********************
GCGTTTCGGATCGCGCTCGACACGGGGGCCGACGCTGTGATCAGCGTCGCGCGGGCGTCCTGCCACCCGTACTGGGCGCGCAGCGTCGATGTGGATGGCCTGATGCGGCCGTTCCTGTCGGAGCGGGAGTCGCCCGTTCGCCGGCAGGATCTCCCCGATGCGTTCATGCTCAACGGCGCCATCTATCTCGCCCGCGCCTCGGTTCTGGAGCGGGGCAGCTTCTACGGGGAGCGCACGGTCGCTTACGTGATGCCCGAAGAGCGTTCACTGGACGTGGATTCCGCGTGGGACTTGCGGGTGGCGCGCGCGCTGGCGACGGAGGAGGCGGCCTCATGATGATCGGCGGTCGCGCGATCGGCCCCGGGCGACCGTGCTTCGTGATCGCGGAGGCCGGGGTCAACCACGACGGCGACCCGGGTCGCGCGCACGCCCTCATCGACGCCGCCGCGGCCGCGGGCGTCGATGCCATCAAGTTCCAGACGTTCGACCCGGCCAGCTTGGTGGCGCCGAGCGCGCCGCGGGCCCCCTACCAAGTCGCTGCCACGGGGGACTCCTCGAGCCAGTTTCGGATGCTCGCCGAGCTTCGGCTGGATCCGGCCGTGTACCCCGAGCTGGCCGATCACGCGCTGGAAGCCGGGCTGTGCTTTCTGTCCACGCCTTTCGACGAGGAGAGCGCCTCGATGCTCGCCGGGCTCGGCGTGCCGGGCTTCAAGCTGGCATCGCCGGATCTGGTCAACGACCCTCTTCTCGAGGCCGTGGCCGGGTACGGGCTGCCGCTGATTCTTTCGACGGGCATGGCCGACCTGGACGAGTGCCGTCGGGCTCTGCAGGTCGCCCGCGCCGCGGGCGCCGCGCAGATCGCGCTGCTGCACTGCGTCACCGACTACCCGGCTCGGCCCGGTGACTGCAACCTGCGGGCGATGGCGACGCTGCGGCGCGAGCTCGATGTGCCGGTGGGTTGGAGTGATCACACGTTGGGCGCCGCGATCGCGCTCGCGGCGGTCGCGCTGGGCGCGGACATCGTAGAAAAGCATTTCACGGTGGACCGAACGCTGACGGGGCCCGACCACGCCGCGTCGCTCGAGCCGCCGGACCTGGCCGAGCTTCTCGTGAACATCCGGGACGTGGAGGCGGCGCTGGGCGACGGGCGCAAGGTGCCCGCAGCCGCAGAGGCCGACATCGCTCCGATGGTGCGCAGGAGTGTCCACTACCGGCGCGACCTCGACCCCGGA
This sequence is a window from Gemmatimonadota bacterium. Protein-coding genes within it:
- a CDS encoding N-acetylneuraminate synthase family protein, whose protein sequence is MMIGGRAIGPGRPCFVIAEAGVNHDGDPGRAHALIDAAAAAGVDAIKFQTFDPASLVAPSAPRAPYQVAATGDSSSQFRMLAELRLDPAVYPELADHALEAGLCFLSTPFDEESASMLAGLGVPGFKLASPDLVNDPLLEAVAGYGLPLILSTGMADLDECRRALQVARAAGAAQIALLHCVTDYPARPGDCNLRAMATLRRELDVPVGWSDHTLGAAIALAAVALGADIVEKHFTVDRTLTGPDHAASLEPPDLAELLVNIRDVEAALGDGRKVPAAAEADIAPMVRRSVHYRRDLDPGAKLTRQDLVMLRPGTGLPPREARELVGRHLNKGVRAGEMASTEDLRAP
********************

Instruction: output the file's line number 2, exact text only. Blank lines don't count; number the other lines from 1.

This sequence is a window from Gemmatimonadota bacterium. Protein-coding genes within it: